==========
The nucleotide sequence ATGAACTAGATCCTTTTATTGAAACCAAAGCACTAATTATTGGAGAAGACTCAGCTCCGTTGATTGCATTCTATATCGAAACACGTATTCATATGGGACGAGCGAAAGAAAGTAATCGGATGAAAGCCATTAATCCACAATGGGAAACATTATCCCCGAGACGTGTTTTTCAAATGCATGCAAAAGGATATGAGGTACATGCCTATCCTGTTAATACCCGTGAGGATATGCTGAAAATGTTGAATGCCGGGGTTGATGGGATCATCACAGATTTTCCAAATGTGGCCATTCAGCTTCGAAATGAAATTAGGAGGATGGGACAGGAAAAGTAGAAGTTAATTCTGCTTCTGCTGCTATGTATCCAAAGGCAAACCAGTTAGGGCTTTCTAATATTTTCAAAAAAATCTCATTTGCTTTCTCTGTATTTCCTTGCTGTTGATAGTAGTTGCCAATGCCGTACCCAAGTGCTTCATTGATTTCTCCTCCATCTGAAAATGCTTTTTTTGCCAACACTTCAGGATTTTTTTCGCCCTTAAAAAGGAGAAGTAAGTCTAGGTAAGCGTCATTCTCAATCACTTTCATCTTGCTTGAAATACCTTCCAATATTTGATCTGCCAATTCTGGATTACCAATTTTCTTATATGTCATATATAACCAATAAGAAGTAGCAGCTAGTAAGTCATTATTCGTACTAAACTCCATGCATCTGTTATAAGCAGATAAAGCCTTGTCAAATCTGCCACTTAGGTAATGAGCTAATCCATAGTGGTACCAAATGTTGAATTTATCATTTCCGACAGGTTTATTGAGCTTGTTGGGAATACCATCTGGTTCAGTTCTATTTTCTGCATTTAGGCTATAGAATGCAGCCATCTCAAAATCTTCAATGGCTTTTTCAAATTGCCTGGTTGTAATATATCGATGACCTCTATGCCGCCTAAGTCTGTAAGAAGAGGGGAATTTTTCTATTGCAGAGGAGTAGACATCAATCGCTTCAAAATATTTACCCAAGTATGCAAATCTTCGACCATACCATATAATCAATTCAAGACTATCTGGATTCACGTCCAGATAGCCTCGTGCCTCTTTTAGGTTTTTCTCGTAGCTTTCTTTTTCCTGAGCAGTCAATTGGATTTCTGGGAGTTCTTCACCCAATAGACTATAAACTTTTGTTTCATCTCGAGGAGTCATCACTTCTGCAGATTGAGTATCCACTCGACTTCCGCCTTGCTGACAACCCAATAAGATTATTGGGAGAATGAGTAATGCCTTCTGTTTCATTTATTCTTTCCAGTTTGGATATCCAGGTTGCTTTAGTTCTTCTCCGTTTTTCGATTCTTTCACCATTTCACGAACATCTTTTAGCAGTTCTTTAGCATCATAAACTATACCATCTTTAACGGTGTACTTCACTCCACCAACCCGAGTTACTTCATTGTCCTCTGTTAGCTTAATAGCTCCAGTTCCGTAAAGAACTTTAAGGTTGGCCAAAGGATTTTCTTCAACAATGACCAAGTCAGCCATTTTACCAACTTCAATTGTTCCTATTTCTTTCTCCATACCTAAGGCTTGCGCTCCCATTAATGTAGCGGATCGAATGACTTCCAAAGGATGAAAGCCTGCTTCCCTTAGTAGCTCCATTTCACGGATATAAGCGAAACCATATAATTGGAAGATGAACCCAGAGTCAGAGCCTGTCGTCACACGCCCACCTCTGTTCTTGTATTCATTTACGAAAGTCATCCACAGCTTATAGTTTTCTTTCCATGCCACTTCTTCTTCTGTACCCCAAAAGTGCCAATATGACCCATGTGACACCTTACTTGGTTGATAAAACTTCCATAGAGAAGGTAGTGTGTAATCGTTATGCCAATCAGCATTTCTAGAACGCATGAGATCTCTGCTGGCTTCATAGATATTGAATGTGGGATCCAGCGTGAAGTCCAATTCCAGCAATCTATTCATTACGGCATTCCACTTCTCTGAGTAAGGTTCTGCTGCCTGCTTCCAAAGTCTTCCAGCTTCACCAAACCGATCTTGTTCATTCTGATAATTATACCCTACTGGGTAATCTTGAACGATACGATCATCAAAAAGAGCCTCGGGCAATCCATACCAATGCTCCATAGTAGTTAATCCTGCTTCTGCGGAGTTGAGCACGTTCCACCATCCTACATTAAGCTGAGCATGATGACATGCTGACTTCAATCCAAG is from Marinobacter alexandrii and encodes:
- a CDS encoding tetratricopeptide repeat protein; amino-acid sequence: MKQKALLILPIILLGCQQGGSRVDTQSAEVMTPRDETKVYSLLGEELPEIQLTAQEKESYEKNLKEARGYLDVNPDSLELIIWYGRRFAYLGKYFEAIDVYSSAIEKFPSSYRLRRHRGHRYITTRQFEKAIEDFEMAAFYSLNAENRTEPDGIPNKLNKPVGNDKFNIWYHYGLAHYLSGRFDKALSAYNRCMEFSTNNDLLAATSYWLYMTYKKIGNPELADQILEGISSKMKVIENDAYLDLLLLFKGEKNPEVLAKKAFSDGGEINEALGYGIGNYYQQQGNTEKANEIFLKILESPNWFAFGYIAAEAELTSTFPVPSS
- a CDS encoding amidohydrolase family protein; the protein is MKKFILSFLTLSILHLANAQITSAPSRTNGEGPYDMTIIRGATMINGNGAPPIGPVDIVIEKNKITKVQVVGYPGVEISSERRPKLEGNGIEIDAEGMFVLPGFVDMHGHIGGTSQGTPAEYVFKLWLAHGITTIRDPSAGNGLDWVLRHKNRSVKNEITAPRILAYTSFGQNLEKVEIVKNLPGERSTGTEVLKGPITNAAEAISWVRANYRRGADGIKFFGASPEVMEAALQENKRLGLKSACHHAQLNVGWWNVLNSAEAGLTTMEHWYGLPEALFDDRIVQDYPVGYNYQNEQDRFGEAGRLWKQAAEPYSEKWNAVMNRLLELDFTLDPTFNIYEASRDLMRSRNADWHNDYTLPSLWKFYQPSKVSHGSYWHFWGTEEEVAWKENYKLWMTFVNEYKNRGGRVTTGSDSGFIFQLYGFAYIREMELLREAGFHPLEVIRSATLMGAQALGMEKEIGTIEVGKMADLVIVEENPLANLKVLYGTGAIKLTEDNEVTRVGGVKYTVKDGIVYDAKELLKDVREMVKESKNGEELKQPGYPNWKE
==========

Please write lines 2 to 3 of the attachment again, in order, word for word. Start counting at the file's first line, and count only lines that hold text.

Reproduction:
- a CDS encoding tetratricopeptide repeat protein; amino-acid sequence: MKQKALLILPIILLGCQQGGSRVDTQSAEVMTPRDETKVYSLLGEELPEIQLTAQEKESYEKNLKEARGYLDVNPDSLELIIWYGRRFAYLGKYFEAIDVYSSAIEKFPSSYRLRRHRGHRYITTRQFEKAIEDFEMAAFYSLNAENRTEPDGIPNKLNKPVGNDKFNIWYHYGLAHYLSGRFDKALSAYNRCMEFSTNNDLLAATSYWLYMTYKKIGNPELADQILEGISSKMKVIENDAYLDLLLLFKGEKNPEVLAKKAFSDGGEINEALGYGIGNYYQQQGNTEKANEIFLKILESPNWFAFGYIAAEAELTSTFPVPSS
- a CDS encoding amidohydrolase family protein; the protein is MKKFILSFLTLSILHLANAQITSAPSRTNGEGPYDMTIIRGATMINGNGAPPIGPVDIVIEKNKITKVQVVGYPGVEISSERRPKLEGNGIEIDAEGMFVLPGFVDMHGHIGGTSQGTPAEYVFKLWLAHGITTIRDPSAGNGLDWVLRHKNRSVKNEITAPRILAYTSFGQNLEKVEIVKNLPGERSTGTEVLKGPITNAAEAISWVRANYRRGADGIKFFGASPEVMEAALQENKRLGLKSACHHAQLNVGWWNVLNSAEAGLTTMEHWYGLPEALFDDRIVQDYPVGYNYQNEQDRFGEAGRLWKQAAEPYSEKWNAVMNRLLELDFTLDPTFNIYEASRDLMRSRNADWHNDYTLPSLWKFYQPSKVSHGSYWHFWGTEEEVAWKENYKLWMTFVNEYKNRGGRVTTGSDSGFIFQLYGFAYIREMELLREAGFHPLEVIRSATLMGAQALGMEKEIGTIEVGKMADLVIVEENPLANLKVLYGTGAIKLTEDNEVTRVGGVKYTVKDGIVYDAKELLKDVREMVKESKNGEELKQPGYPNWKE